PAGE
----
05-19-2017 11:04 AM - edited 05-19-2017 11:05 AM
I am conducting a simulation study. I have not even gotten close to the number of trials that would be informative (at 100 trials would like to use say 10,000). I am simulating about 100 datasets and running procedures on them and creating lots secondary datasets. By the time I get to my final data set, which is an aggregate data set with say 30 variables and 100 obs, SAS is ready to give up. Just running a basic proc univariate or clicking on the Work directory takes a long time and SAS will temporarily stop responding.
I am working on cleanning up my code, but I am curious what I can do to get thngs running efficiently again after the creating the initial datasets using simulated data? Can I delete out all of the created work datasets that are no longer needed? If so, what is the best approach, most have a naming rule so say, dataset1-dataset100, etc. I could save my final set and close and reopen SAS, but that seems like a cheat and I would rule out that my computer in general seems taxed after running the simulattions.
I am running a single license on a normal Windows based laptop, I also jump onto a University virtual desktop portal this morning to see if that would work, but it is also moving very slow after the simulations.
Any help or comments would be appreciated!
05-19-2017 11:47 AM
If you are generating lots of data sets you make be having issues with the Operating sytem file system as well as SAS. Large numbers of sets may cause the system more time to read/write into the same directory (folder). SAS maintains several data views (SASHelp.vtable Sashelp.vcolumn etc, or dictionary tables if accessed through Proc Sql) that contain details of all the data sets, varaibles, indexs, and such in use.
When you "click on the work directory" it reads the information from the those views as needed. More datasets=> more data to read=> more time.
Slow results from Proc Univariate I would only expect from very large numbers of variables and much of the time may be in formating the html output. You might post example code for Proc univariate (with actual variables instead of macro containing lists if that is something you are doing).
One easy place to look is either re-use the names of the truly temporary data sets to reduce proliferation or to use proc datasets to delete them as soon as they are no longer needed. You may want to create a library just for the temporary sets so that it is easy to delete all of the members with Proc datasets.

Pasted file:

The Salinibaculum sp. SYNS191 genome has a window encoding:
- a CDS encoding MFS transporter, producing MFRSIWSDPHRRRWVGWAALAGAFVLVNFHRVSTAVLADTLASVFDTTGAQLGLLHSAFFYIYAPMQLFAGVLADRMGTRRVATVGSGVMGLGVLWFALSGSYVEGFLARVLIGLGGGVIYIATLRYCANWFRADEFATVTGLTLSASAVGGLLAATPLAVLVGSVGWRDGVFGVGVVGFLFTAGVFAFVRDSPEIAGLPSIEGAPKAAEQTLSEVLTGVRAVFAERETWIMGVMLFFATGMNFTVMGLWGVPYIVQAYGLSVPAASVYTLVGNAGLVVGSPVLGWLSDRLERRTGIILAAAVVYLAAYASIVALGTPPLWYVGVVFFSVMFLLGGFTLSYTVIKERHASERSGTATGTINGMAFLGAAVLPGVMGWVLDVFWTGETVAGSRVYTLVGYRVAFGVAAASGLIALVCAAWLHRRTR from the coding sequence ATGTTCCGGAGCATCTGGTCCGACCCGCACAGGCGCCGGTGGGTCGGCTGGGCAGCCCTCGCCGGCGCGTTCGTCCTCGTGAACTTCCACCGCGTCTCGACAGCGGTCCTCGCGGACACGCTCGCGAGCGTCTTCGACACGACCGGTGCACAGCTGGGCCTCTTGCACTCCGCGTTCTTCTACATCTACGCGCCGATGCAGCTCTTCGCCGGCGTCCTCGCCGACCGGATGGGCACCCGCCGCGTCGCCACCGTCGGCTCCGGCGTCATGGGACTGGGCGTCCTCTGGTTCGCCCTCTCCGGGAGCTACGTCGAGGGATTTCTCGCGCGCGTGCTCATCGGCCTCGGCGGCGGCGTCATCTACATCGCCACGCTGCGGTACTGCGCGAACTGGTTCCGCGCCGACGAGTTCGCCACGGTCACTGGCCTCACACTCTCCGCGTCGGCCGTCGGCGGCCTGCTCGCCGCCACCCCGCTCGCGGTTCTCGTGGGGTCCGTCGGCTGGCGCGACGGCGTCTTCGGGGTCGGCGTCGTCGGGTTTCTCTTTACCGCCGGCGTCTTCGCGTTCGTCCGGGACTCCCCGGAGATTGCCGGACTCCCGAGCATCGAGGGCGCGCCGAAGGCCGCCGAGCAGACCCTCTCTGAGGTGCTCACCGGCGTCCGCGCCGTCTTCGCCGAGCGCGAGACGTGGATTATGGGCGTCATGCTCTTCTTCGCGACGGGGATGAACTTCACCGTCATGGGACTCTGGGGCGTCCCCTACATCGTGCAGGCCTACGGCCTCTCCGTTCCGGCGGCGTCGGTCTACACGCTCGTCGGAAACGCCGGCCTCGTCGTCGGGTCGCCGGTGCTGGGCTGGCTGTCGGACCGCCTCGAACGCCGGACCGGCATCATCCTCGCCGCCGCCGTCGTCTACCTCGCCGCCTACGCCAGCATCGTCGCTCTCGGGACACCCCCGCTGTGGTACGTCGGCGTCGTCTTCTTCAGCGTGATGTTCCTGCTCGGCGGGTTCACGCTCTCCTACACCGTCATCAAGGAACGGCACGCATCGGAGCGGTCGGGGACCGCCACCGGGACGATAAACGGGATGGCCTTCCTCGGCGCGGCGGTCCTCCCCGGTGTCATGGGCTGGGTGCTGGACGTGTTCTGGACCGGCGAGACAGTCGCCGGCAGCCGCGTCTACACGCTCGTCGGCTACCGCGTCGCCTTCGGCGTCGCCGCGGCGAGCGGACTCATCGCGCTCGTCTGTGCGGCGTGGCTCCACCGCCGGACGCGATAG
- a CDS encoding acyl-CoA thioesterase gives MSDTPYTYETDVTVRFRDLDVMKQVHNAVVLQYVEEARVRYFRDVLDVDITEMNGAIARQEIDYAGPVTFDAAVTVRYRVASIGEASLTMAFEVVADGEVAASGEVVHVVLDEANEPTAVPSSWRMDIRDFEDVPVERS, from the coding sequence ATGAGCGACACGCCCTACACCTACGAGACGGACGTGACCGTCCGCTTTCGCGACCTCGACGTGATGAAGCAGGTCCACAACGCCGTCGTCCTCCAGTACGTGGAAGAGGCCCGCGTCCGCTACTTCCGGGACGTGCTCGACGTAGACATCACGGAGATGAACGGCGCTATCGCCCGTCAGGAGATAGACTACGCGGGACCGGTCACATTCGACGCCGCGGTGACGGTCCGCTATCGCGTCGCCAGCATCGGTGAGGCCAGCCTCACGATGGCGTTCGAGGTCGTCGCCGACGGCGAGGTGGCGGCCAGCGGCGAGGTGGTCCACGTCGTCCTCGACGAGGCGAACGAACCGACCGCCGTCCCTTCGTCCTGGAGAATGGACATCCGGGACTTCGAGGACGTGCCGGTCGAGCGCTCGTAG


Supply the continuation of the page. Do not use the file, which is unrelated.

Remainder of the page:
05-19-2017 02:58 PM - edited 05-19-2017 02:59 PM
Well I added the following code to delete all temp files.
proc datasets library=work; save All_Metrics_Long All_Metrics_Wide; run;
Which didn't really do much in regards to efficiency, though it alluded me to the 3500+ files I had.
Next I deleted my Results, which made a huge difference. The log wasn't really recording how long the procedures were taking, both the log results before and after deleting the results was the same, so processing was the same, but the real-time on my end was drastically different. Hmm
Is there any piece of code I can run to clear my results and log. I kind of remember a global statement from a long time ago that I saw that did it, back when computers were slower. But it doesn't have to be a global state per se.
05-19-2017 04:44 PM
Do you actually use the results? if not you can close all of the results before they are created: ODS _all_ close; BEFORE creating all of that output. Don't forget to reset a destination such as ODS HTML; when you want it started again.
If you need selected bits then explicitly write then to a different file with your choice of ODS statemet.
If using base sas this will clear the results as a program statement.
dm odsresults 'select all; clear;' ;
You may have been thinking of dm output 'clear'; to clear the traditional output listing window.
05-19-2017 06:14 PM
Do you really needs 100's of data set FILES? In many cases data set VIEWS would work, and require a lot less disk input/ouput. What is the structure of your simulation data sets, and what do you do with them after they are created?
05-22-2017 01:28 PM
I suggest you look at some of the best practices for efficient simulation in SAS:
These and other techniques are available in the book Simulating Data with SAS
If you say more about what you are doing---or better yet post some sample code---there's a good chance you will get some time-saving tips.